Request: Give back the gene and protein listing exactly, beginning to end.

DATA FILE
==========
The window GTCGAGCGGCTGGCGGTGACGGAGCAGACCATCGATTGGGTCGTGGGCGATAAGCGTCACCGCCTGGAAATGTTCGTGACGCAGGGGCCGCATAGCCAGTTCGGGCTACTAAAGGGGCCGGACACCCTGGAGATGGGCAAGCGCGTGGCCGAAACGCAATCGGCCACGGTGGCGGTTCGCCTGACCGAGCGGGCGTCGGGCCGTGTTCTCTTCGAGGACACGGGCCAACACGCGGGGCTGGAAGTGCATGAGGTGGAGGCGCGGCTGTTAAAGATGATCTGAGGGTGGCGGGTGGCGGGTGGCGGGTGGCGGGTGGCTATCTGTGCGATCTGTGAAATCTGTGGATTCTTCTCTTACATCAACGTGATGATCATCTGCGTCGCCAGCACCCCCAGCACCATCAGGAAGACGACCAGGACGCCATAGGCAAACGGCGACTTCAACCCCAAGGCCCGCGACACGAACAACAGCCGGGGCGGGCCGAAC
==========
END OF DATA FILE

The window GTCGAGCGGCTGGCGGTGACGGAGCAGACCATCGATTGGGTCGTGGGCGATAAGCGTCACCGCCTGGAAATGTTCGTGACGCAGGGGCCGCATAGCCAGTTCGGGCTACTAAAGGGGCCGGACACCCTGGAGATGGGCAAGCGCGTGGCCGAAACGCAATCGGCCACGGTGGCGGTTCGCCTGACCGAGCGGGCGTCGGGCCGTGTTCTCTTCGAGGACACGGGCCAACACGCGGGGCTGGAAGTGCATGAGGTGGAGGCGCGGCTGTTAAAGATGATCTGAGGGTGGCGGGTGGCGGGTGGCGGGTGGCGGGTGGCTATCTGTGCGATCTGTGAAATCTGTGGATTCTTCTCTTACATCAACGTGATGATCATCTGCGTCGCCAGCACCCCCAGCACCATCAGGAAGACGACCAGGACGCCATAGGCAAACGGCGACTTCAACCCCAAGGCCCGCGACACGAACAACAGCCGGGGCGGGCCGAAC